Politics: Economics

Category archives for Politics: Economics

The Problem of the Humanities

I’ve probably gotten a dozen pointers to Gregory Petsko’s open letter in support of the humanities, addressed to the President of SUNY-Albany, over the last couple of weeks (the link is to a reposting of the letter at Inside Higher Ed; it was originally on Petsko’s own blog). I haven’t linked to it or commented…

Calculus Saves the Economy!

I’m taking a bit of flak in comments to my silly Bob Dylan post from Sunday, with various right-wingers spontaneously popping in to tell me that JFK cut taxes. My initial reaction to this is to think that supposing a perfect equivalence between JFK cutting the top rate from 90% to 70% during a time…

The Bob Dylan Plan for Economic Growth

I bought the Witmark Demos a week or so ago, because I could always use another 50 Bob Dylan songs, and listening to them on shuffle play has managed to earworm me with one song in particular, “I Shall Be Free”, which it occurs to me has great current relevance: Well, my telephone rang it…

DonorsChoose 2010: The Final Days

I haven’t been flogging it as hard as in some past years, but the DonorsChoose Blogger Challenge is still going on, though it wraps up on Tuesday. To date, we’ve raised just over $1,300 to support education in needy schools, which is great, and thanks to all those who have donated. If you haven’t donated…

Via Steve Hsu, a GNXP post about the benefits of elite college educations, based largely on a graph of income vs. US News ranking. While the post text shows some of the dangers of taking social-science data too literally (the points on the graph in question are clearly binned, so I would not attribute too…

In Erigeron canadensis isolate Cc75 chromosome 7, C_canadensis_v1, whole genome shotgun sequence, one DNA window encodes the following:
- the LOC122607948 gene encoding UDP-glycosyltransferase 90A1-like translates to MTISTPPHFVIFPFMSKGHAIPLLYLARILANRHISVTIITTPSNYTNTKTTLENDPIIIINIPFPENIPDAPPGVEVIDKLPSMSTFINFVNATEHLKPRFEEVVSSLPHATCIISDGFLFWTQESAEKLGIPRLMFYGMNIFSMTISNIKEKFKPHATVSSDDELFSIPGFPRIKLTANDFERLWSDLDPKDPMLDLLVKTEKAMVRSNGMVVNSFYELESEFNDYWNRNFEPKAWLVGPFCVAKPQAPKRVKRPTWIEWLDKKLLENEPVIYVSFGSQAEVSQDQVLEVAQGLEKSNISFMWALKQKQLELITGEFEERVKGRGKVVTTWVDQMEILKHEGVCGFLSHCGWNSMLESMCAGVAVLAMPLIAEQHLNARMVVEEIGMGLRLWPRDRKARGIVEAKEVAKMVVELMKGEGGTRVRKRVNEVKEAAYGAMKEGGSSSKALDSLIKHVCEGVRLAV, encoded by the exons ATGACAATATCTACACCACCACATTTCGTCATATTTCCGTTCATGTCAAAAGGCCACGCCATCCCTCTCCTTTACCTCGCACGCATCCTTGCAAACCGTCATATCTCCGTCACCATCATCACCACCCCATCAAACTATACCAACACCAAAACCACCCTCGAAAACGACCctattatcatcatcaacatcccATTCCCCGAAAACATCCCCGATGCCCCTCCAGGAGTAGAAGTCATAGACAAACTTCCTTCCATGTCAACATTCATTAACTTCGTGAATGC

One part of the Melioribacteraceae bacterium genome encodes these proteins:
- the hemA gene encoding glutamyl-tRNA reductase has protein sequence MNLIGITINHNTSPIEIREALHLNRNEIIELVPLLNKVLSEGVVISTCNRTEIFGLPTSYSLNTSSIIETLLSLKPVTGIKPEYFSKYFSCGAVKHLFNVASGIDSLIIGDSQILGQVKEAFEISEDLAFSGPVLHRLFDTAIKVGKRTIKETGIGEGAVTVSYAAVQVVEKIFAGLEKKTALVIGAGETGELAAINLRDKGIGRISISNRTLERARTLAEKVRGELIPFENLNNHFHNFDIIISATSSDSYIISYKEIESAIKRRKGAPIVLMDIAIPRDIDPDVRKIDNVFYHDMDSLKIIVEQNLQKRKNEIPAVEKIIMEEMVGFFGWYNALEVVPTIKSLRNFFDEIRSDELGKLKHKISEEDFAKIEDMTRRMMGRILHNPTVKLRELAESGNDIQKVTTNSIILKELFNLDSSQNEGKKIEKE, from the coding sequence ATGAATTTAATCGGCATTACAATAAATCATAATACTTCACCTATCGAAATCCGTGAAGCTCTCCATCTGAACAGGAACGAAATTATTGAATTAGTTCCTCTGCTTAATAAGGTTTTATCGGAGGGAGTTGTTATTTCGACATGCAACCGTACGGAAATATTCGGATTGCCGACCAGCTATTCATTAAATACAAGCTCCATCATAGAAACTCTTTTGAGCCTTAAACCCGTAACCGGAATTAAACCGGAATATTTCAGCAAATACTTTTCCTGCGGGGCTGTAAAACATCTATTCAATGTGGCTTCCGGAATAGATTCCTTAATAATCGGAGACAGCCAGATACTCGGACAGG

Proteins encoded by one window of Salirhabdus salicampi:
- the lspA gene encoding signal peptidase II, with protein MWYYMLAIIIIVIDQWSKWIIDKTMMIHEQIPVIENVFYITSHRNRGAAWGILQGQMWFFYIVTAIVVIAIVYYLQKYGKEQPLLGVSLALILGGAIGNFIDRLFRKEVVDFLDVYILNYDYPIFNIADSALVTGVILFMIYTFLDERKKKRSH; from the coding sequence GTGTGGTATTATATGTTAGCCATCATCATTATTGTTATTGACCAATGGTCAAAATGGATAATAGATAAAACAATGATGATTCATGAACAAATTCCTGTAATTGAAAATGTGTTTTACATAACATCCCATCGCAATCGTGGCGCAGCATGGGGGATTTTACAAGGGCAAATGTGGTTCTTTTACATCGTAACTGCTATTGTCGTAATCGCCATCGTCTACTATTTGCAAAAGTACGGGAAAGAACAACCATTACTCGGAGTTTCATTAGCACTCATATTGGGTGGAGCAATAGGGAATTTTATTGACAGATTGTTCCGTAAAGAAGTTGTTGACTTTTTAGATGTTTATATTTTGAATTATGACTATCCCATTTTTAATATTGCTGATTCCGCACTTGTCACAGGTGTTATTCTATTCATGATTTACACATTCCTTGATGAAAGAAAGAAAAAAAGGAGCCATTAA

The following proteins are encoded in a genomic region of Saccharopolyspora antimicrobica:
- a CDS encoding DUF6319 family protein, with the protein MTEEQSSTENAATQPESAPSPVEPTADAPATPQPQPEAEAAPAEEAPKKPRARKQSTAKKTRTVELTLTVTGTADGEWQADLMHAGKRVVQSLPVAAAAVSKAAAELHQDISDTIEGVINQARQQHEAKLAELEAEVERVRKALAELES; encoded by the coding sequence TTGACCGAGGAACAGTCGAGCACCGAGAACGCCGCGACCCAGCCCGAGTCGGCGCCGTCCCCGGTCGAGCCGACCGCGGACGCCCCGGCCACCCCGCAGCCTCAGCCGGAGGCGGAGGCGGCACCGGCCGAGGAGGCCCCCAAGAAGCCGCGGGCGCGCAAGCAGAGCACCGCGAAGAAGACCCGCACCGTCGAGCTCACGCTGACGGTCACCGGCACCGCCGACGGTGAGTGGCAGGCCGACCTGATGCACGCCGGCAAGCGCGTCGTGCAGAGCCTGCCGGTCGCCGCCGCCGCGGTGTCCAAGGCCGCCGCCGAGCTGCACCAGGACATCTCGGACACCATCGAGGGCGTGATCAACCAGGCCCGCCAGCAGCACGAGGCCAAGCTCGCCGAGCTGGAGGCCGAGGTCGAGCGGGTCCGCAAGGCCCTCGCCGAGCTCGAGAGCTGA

Worst. Evaluation Scheme. EVER.

Speaking of teacher evaluation schemes, as we were, Doug Natelson draws my attention to a new proposal from Texas A&M: [Frank] Ashley, the vice chancellor for academic affairs for the A&M System, has been put in charge of creating such a measure that he says would help administrators and the public better understand who, from…

There’s been a lot of energy expended blogging and writing about the LA Times’s investigation of teacher performance in Los Angeles, using “Value Added Modeling,” which basically looks at how much a student’s scores improved during a year with a given teacher. Slate rounds up a lot of reactions, in a slightly snarky form, and…

Kevin Drum posts about the latest outrage from the airline industry: To summarize, then: (1) Airlines spent years hassling customers about their carry-on bags and persuading them to check their luggage instead. (2) After that finally started to work, they suddenly began charging for checked luggage. (3) As customers scurried to adapt once again, overhead…

At Inside Higher Ed this morning, they have a news squib about a new report blaming the high cost of college on “administrative bloat.” Coincidentally, the Dean Dad has a post pre-emptively responding to this in the course of arguing with a different group: In terms of administration, what would you cut? Should we stop…

Two Americas in Recovery

First Matt Yglesias and then Kevin Drum nail the current source of my occasional spasms of liberal guilt, namely the unequal distribution of the current economic troubles. They both note that the unemployment rate for college graduates is less than half that for folks without college degrees (Matt looks at total unemployment, Kevin at long-term…